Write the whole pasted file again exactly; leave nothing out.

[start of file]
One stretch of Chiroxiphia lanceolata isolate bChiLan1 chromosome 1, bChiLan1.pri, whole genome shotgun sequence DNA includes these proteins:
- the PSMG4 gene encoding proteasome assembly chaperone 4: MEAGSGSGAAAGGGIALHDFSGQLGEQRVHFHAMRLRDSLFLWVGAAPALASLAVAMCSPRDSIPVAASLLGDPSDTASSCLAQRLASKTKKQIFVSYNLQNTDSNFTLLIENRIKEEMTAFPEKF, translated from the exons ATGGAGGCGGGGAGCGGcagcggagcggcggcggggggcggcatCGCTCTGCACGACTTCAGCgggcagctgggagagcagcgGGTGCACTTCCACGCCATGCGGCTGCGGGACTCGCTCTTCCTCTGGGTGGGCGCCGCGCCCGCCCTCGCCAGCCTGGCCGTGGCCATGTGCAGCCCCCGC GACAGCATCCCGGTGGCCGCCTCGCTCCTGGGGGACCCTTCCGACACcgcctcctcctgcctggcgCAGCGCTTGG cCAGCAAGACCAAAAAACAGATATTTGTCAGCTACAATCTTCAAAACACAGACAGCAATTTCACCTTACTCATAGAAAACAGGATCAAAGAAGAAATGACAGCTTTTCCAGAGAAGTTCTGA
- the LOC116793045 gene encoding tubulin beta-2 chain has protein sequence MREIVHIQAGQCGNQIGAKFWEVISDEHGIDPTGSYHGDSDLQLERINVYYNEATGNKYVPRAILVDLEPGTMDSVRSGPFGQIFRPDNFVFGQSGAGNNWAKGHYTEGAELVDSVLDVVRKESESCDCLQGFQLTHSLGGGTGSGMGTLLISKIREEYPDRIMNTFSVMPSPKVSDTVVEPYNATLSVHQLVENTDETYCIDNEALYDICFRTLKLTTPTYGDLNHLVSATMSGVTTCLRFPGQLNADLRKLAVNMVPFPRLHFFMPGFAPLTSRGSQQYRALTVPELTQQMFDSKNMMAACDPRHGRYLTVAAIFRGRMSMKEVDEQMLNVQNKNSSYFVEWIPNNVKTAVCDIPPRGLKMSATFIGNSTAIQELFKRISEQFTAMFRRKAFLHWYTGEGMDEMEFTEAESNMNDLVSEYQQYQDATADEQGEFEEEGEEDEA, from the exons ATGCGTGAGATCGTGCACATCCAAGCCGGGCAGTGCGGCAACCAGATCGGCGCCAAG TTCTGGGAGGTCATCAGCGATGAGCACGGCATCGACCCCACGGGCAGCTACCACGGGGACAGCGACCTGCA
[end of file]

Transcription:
One stretch of Chiroxiphia lanceolata isolate bChiLan1 chromosome 1, bChiLan1.pri, whole genome shotgun sequence DNA includes these proteins:
- the PSMG4 gene encoding proteasome assembly chaperone 4: MEAGSGSGAAAGGGIALHDFSGQLGEQRVHFHAMRLRDSLFLWVGAAPALASLAVAMCSPRDSIPVAASLLGDPSDTASSCLAQRLASKTKKQIFVSYNLQNTDSNFTLLIENRIKEEMTAFPEKF, translated from the exons ATGGAGGCGGGGAGCGGcagcggagcggcggcggggggcggcatCGCTCTGCACGACTTCAGCgggcagctgggagagcagcgGGTGCACTTCCACGCCATGCGGCTGCGGGACTCGCTCTTCCTCTGGGTGGGCGCCGCGCCCGCCCTCGCCAGCCTGGCCGTGGCCATGTGCAGCCCCCGC GACAGCATCCCGGTGGCCGCCTCGCTCCTGGGGGACCCTTCCGACACcgcctcctcctgcctggcgCAGCGCTTGG cCAGCAAGACCAAAAAACAGATATTTGTCAGCTACAATCTTCAAAACACAGACAGCAATTTCACCTTACTCATAGAAAACAGGATCAAAGAAGAAATGACAGCTTTTCCAGAGAAGTTCTGA
- the LOC116793045 gene encoding tubulin beta-2 chain has protein sequence MREIVHIQAGQCGNQIGAKFWEVISDEHGIDPTGSYHGDSDLQLERINVYYNEATGNKYVPRAILVDLEPGTMDSVRSGPFGQIFRPDNFVFGQSGAGNNWAKGHYTEGAELVDSVLDVVRKESESCDCLQGFQLTHSLGGGTGSGMGTLLISKIREEYPDRIMNTFSVMPSPKVSDTVVEPYNATLSVHQLVENTDETYCIDNEALYDICFRTLKLTTPTYGDLNHLVSATMSGVTTCLRFPGQLNADLRKLAVNMVPFPRLHFFMPGFAPLTSRGSQQYRALTVPELTQQMFDSKNMMAACDPRHGRYLTVAAIFRGRMSMKEVDEQMLNVQNKNSSYFVEWIPNNVKTAVCDIPPRGLKMSATFIGNSTAIQELFKRISEQFTAMFRRKAFLHWYTGEGMDEMEFTEAESNMNDLVSEYQQYQDATADEQGEFEEEGEEDEA, from the exons ATGCGTGAGATCGTGCACATCCAAGCCGGGCAGTGCGGCAACCAGATCGGCGCCAAG TTCTGGGAGGTCATCAGCGATGAGCACGGCATCGACCCCACGGGCAGCTACCACGGGGACAGCGACCTGCA